Tomm Stanley: Crafting a Business
As well as being a musician and luthier, he’s worked at Disney World, on Antartica, as a business mentor and use to sky dive for fun. Talk about an interesting life! American Tomm Stanley now lives in Christchurch, New Zealand and owns Stonefield Music, building top quality, beautifully crafted bass guitars. With lots of experience in marketing and business Tomm is launching his company with an international mindset and strategy. A fascinating and lovely guy with lots of great stories. This is a good one!
What advice would you give someone wanting to pursue a similar career?
As in most aspects of life, do it if you love it and feel compelled to. With a bit of persistence and marketing savvy you can make a living producing what people are used to buying, but if you decide to introduce something new and different make sure to come into the situation with your eyes wide open. In spite of the exploratory and creative nature of music, that open-mindedness doesn’t seem to readily apply to the gear they use to create that music.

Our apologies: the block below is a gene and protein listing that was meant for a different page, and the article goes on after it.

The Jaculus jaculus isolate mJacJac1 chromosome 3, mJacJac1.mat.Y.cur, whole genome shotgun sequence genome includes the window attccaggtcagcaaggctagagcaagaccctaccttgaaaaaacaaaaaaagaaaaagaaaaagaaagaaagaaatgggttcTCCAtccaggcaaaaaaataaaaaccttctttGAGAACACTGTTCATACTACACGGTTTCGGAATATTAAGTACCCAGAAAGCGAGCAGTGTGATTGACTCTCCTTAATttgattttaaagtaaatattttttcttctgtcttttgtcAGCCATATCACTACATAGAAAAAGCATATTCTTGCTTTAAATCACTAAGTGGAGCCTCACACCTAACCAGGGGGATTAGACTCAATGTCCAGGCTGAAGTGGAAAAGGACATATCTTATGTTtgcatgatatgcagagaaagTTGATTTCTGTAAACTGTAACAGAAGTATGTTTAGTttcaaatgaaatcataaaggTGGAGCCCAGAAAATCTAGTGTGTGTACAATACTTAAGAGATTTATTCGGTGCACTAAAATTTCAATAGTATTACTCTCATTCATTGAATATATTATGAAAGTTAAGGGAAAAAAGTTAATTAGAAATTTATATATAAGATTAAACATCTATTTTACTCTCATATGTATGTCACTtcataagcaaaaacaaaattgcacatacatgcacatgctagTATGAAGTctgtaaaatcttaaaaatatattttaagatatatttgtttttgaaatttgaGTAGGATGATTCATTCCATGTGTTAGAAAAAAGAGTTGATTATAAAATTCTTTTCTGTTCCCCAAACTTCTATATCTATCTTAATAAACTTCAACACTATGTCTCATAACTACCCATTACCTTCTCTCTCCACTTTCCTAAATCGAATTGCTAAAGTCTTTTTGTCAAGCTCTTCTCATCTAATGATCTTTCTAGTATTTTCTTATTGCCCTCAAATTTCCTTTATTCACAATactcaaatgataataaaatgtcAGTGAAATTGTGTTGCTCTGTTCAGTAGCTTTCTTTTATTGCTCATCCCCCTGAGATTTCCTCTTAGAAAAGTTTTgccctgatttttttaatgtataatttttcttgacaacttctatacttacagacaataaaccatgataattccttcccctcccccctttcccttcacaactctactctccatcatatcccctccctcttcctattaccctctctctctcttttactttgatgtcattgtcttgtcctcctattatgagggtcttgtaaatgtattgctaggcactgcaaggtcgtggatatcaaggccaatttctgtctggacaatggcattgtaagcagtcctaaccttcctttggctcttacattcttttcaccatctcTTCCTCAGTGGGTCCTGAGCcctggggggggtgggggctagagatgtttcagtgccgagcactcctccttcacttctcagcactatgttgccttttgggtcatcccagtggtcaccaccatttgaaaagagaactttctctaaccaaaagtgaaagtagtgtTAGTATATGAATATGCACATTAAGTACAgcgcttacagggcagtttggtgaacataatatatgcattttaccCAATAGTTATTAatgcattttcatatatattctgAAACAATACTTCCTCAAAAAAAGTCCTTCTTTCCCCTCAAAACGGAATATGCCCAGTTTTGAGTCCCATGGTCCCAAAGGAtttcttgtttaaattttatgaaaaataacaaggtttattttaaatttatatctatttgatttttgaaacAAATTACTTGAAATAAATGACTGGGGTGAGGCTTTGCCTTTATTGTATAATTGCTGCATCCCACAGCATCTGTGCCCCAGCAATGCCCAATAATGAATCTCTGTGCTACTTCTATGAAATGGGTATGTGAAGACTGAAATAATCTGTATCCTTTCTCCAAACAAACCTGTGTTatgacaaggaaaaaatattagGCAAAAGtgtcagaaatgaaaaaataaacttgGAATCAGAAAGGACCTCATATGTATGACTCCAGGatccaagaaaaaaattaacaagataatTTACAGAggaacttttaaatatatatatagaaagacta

It’s hard work to bring something as unique as a Stonefield bass into the market but once people do settle on the fact that it is actually a good choice to make, and they make it, you can’t beat that feeling. There’s huge satisfaction in someone wanting an instrument that you've created and there’s very little on the coolness scale that can compare to seeing a world class performer on an instrument that you can remember as a pile of wood.
What is the biggest challenge that you see for people seeking a career in the creative sector and how do you navigate that challenge?
Finding the opportunity that allows you to shine. Finding the opportunity is often challenge enough, but I think a bigger challenge is that opportunities often present in a different place or form than what you anticipated.
When opportunity is in front of you: first, do you see it? Second do you go for it? Third, can you handle the sacrifice that going for it might involve?
I've learned that nothing comes without cost and navigating the decision process can be the biggest challenge. You take it as it comes, make the best decision with whatever information you have available and if for some reason your decision doesn't pan out the way you hoped or expected, at least you can learn from the experience.
What is your number one tip for surviving and thriving in the creative industries?
Be flexible and be prepared to leap when you need to leap. And if I can have a second-best tip, never burn bridges that you may one day again need to cross.